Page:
Books about the gospel are nothing new, even among those who do not accept the Bible as the inspired Word of God. For example, the older Tubingen school argued that there was no central gospel message in the New Testament. In the 20th century, British scholar, C. H. Dodd, argued the exact opposite—namely, that there was one central gospel message in the Bible. He was challenged by James Dunn in his classic, Unity and Diversity in the New Testament (1977), who argued that there are many different gospels in the New Testament. This same line of argumentation has been picked up by the current mega-best-selling author and New Testament scholar, Bart Ehrman.

I’ve read almost a dozen of these types of arguments over the past several years. Among evangelical authors, I find books falling into three basic camps:

1) Authors who emphasize the BIG picture of the gospel: namely, that the gospel is the entire message of redemption from Genesis to Revelation. They remind us of the grand story of the Bible: creation, fall, flood, redemption, Messiah, death, resurrection, second coming, and new earth. And such folks are correct. Books by authors emphasizing this aspect of the gospel include N. T. Wright’s Surprised by Hope and Simply Good News, John Dickson’s The Best Kept Secret of Christian Mission, and Scot McKnight’s The King Jesus Gospel. The great benefit of these books is that they remind us of the great sweeping story of the Bible and keep us focused on the big picture of redemption. The danger of these books is that they can overlook the simple question, “What must I do to be saved?”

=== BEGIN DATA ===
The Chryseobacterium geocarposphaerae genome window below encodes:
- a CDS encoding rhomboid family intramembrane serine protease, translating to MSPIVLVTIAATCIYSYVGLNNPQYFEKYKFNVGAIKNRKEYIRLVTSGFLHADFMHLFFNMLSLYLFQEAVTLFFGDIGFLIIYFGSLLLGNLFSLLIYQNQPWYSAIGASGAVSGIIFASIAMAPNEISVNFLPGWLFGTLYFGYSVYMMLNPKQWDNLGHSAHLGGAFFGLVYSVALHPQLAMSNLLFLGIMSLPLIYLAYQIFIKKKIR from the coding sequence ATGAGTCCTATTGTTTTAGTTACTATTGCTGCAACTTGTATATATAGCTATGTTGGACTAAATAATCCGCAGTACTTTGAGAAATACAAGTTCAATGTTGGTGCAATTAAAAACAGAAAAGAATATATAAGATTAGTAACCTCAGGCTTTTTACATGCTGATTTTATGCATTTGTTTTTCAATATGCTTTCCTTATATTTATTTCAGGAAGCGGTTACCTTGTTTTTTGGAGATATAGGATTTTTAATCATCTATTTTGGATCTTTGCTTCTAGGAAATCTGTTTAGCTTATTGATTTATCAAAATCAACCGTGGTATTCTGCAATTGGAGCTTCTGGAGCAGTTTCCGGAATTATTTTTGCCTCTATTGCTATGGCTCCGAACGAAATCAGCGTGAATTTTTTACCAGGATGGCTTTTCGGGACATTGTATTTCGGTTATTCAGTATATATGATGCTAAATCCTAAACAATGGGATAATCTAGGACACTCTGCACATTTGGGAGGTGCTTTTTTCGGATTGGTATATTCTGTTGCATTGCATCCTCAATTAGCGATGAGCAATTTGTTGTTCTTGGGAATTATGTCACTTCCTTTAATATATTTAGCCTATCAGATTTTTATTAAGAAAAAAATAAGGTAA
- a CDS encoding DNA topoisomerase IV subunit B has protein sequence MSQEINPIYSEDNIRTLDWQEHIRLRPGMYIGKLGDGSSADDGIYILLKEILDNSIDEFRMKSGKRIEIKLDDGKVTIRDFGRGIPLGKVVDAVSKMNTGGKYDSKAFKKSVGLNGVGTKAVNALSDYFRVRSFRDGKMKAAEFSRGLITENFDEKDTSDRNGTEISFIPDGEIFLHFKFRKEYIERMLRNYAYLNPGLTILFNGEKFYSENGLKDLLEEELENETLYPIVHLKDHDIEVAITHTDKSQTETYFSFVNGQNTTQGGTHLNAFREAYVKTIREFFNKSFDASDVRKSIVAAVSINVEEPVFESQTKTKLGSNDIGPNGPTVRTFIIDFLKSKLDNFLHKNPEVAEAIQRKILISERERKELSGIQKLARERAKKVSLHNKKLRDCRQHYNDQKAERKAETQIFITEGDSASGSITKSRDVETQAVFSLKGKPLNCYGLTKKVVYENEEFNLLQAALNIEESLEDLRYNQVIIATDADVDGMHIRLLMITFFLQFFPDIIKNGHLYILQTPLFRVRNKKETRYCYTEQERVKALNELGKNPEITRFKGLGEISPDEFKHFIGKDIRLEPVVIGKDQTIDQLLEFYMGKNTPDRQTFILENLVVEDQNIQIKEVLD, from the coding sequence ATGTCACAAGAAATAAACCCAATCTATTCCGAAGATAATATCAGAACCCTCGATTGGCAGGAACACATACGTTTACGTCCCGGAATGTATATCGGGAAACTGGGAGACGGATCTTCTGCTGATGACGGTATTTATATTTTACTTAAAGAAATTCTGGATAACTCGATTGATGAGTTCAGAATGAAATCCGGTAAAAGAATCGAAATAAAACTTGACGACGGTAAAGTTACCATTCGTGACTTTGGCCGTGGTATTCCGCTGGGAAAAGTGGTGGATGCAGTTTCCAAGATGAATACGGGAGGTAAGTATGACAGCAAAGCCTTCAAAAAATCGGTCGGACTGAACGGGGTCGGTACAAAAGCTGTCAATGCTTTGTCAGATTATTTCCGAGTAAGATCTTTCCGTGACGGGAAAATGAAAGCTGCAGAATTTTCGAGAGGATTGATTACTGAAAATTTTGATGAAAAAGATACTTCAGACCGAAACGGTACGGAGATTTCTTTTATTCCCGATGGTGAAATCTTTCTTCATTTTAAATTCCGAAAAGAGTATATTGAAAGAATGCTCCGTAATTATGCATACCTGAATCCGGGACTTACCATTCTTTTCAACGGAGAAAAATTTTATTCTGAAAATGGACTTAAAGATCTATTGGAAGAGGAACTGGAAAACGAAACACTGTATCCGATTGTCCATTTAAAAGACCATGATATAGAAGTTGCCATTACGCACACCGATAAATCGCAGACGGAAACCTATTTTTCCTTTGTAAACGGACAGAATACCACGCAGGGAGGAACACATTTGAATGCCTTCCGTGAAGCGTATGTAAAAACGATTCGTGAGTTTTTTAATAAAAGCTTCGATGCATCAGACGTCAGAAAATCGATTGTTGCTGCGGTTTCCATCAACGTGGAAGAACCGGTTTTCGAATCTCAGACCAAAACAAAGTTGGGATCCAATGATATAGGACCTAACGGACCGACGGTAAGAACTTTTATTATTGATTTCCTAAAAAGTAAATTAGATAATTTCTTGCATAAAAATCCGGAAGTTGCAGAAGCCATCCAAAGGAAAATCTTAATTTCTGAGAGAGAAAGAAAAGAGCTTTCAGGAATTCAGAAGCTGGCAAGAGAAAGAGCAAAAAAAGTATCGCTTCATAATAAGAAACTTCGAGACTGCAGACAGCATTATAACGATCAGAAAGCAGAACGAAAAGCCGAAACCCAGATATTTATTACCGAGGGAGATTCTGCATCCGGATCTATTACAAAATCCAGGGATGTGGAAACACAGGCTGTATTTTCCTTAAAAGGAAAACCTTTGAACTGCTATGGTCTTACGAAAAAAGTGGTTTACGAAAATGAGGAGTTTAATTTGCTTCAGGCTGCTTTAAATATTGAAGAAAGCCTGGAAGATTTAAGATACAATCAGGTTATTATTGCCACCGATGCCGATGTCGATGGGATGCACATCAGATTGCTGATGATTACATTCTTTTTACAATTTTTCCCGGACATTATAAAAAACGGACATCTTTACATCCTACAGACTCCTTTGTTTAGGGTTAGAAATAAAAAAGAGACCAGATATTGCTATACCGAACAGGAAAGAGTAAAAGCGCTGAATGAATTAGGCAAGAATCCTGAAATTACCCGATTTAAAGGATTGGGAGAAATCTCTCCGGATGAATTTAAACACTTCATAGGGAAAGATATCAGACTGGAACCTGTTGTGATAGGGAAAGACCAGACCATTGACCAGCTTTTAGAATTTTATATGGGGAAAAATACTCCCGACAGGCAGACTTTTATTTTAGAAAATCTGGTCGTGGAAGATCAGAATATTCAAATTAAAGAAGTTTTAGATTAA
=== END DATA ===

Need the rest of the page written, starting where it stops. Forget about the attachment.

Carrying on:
2) Authors who emphasize the NARROW picture of the gospel: namely, the cross of Christ and the summons to repent and believe on the Lord Jesus Christ. Such folks are also correct. Books in this camp include Charles Ryrie’s So Great Salvation and John MacArthur’s The Gospel According to Jesus (1988) and The Gospel According to the Apostles (1989). (Admittedly, I find MacArthur’s emphasis on “Lordship salvation” to be far more accurate than Ryrie’s “non-Lordship” view.) MacArthur’s new book, The Gospel According to Paul: Embracing the Good News at the Heart of Paul’s Teachings, is also along this line.

3) Authors who attempt to strike a middle ground: among these I would include Kevin DeYoung and Greg Gibbert’s What is the Mission of the Church?, Michael Horton’s The Gospel Driven Life and Christless Christianity, Greg Gilbert’s What is the Gospel?, Matt Chandler’s Explicit Gospel, Darryl Bock’s Recovering the Real Lost Gospel, and John Piper’s God is the Gospel. I would also add David Martyn Lloyd Jones’ classic, Spiritual Depression. Jones’ book is an older work but still covers the topic of the gospel well.

by Jay Childs, Senior Pastor